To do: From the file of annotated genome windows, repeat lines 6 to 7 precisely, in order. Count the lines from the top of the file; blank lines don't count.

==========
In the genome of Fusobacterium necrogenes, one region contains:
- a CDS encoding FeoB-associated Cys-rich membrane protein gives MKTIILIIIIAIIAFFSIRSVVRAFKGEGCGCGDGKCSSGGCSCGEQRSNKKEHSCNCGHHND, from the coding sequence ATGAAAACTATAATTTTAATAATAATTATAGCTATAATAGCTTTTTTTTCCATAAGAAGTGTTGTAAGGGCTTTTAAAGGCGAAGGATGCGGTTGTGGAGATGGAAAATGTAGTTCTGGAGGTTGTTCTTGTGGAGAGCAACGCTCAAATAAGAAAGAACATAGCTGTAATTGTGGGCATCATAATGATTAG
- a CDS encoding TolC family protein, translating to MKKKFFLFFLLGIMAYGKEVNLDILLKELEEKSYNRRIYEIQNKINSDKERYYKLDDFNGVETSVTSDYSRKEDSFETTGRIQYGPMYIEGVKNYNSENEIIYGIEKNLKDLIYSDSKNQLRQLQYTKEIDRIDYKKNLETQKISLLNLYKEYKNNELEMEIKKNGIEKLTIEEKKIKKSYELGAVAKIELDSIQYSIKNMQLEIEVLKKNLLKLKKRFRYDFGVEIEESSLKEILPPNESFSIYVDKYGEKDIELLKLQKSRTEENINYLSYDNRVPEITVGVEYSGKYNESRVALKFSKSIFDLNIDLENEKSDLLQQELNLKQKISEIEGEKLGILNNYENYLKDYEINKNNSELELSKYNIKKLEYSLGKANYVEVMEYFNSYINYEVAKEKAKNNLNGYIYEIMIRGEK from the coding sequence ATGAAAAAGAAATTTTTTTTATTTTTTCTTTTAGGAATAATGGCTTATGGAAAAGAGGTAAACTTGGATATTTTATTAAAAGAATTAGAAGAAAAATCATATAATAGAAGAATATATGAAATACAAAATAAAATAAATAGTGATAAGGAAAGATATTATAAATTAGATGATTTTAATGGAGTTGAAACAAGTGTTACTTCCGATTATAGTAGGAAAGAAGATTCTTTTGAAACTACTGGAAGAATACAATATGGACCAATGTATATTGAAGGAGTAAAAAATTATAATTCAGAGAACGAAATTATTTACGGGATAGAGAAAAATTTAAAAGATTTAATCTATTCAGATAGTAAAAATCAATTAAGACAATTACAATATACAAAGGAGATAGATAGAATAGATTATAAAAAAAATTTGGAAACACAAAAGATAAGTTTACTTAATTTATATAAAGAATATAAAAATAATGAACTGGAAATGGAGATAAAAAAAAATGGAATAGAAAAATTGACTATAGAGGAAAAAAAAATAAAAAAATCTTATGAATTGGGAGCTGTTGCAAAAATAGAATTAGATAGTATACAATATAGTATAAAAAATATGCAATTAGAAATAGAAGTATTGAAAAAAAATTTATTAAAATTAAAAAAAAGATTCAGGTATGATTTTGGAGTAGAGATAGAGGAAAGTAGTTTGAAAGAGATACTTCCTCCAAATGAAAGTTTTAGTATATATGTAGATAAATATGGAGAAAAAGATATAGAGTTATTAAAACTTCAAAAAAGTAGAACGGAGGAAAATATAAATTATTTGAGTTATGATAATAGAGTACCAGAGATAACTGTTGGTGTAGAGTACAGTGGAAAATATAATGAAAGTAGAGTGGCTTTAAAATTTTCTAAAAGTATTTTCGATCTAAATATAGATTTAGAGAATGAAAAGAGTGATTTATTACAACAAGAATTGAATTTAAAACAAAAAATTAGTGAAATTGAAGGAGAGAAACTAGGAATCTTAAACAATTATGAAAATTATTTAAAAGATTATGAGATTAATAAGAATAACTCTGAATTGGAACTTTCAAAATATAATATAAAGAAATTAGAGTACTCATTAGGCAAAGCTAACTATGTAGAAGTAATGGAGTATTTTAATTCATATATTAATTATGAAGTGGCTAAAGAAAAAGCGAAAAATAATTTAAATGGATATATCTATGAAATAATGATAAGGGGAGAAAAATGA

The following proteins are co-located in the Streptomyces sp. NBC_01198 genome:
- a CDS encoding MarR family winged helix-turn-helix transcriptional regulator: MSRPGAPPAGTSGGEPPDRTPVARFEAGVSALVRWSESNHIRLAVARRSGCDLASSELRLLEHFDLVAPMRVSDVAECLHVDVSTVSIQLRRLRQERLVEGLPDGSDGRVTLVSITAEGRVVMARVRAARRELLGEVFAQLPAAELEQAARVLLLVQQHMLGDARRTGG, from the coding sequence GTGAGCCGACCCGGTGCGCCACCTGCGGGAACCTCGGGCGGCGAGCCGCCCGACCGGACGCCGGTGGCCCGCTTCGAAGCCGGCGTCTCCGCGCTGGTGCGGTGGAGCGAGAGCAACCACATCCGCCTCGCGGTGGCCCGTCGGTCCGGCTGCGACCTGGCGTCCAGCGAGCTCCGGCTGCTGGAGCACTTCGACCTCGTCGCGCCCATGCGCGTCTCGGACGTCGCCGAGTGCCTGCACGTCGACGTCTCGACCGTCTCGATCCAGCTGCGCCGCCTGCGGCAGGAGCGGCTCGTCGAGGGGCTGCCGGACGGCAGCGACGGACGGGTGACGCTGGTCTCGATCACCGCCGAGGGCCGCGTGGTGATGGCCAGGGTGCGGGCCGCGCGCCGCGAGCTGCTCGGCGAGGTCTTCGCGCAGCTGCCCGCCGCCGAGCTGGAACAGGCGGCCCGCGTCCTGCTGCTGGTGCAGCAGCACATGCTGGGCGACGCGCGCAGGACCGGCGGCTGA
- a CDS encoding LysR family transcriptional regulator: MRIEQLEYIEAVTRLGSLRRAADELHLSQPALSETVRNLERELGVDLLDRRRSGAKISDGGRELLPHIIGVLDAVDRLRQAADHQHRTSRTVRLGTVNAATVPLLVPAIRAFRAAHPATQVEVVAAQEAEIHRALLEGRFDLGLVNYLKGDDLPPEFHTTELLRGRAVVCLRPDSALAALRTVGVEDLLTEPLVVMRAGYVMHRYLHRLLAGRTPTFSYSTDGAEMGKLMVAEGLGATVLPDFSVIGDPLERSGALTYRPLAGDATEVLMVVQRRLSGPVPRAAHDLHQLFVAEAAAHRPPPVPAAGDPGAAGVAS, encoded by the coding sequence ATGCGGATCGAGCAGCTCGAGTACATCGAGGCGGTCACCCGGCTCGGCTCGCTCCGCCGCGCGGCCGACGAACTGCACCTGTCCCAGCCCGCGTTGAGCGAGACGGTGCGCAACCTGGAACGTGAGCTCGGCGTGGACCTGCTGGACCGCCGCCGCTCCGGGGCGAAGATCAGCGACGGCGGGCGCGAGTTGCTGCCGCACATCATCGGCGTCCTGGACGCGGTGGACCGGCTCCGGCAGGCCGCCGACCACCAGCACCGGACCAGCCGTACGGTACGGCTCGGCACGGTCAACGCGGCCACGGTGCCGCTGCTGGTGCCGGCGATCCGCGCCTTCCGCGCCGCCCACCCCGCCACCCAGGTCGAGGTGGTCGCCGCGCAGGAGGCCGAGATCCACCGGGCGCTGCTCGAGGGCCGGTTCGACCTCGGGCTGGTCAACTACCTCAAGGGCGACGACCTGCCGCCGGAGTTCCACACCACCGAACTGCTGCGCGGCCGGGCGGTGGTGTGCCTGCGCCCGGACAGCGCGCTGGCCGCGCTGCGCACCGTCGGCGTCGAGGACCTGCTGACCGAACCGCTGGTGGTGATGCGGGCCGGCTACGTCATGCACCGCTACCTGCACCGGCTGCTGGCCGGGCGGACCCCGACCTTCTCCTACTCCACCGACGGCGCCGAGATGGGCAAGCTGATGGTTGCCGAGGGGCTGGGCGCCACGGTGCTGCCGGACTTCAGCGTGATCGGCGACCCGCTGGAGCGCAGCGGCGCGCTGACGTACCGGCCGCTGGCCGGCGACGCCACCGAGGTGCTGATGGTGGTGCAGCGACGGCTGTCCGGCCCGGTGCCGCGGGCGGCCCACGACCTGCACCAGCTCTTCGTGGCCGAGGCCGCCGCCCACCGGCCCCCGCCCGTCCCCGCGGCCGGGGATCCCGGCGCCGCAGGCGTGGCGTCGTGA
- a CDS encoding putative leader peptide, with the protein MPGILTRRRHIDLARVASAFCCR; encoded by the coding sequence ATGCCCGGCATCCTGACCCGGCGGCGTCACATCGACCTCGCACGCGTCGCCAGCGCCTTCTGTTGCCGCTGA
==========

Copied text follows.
- a CDS encoding LysR family transcriptional regulator: MRIEQLEYIEAVTRLGSLRRAADELHLSQPALSETVRNLERELGVDLLDRRRSGAKISDGGRELLPHIIGVLDAVDRLRQAADHQHRTSRTVRLGTVNAATVPLLVPAIRAFRAAHPATQVEVVAAQEAEIHRALLEGRFDLGLVNYLKGDDLPPEFHTTELLRGRAVVCLRPDSALAALRTVGVEDLLTEPLVVMRAGYVMHRYLHRLLAGRTPTFSYSTDGAEMGKLMVAEGLGATVLPDFSVIGDPLERSGALTYRPLAGDATEVLMVVQRRLSGPVPRAAHDLHQLFVAEAAAHRPPPVPAAGDPGAAGVAS, encoded by the coding sequence ATGCGGATCGAGCAGCTCGAGTACATCGAGGCGGTCACCCGGCTCGGCTCGCTCCGCCGCGCGGCCGACGAACTGCACCTGTCCCAGCCCGCGTTGAGCGAGACGGTGCGCAACCTGGAACGTGAGCTCGGCGTGGACCTGCTGGACCGCCGCCGCTCCGGGGCGAAGATCAGCGACGGCGGGCGCGAGTTGCTGCCGCACATCATCGGCGTCCTGGACGCGGTGGACCGGCTCCGGCAGGCCGCCGACCACCAGCACCGGACCAGCCGTACGGTACGGCTCGGCACGGTCAACGCGGCCACGGTGCCGCTGCTGGTGCCGGCGATCCGCGCCTTCCGCGCCGCCCACCCCGCCACCCAGGTCGAGGTGGTCGCCGCGCAGGAGGCCGAGATCCACCGGGCGCTGCTCGAGGGCCGGTTCGACCTCGGGCTGGTCAACTACCTCAAGGGCGACGACCTGCCGCCGGAGTTCCACACCACCGAACTGCTGCGCGGCCGGGCGGTGGTGTGCCTGCGCCCGGACAGCGCGCTGGCCGCGCTGCGCACCGTCGGCGTCGAGGACCTGCTGACCGAACCGCTGGTGGTGATGCGGGCCGGCTACGTCATGCACCGCTACCTGCACCGGCTGCTGGCCGGGCGGACCCCGACCTTCTCCTACTCCACCGACGGCGCCGAGATGGGCAAGCTGATGGTTGCCGAGGGGCTGGGCGCCACGGTGCTGCCGGACTTCAGCGTGATCGGCGACCCGCTGGAGCGCAGCGGCGCGCTGACGTACCGGCCGCTGGCCGGCGACGCCACCGAGGTGCTGATGGTGGTGCAGCGACGGCTGTCCGGCCCGGTGCCGCGGGCGGCCCACGACCTGCACCAGCTCTTCGTGGCCGAGGCCGCCGCCCACCGGCCCCCGCCCGTCCCCGCGGCCGGGGATCCCGGCGCCGCAGGCGTGGCGTCGTGA
- a CDS encoding putative leader peptide, with the protein MPGILTRRRHIDLARVASAFCCR; encoded by the coding sequence ATGCCCGGCATCCTGACCCGGCGGCGTCACATCGACCTCGCACGCGTCGCCAGCGCCTTCTGTTGCCGCTGA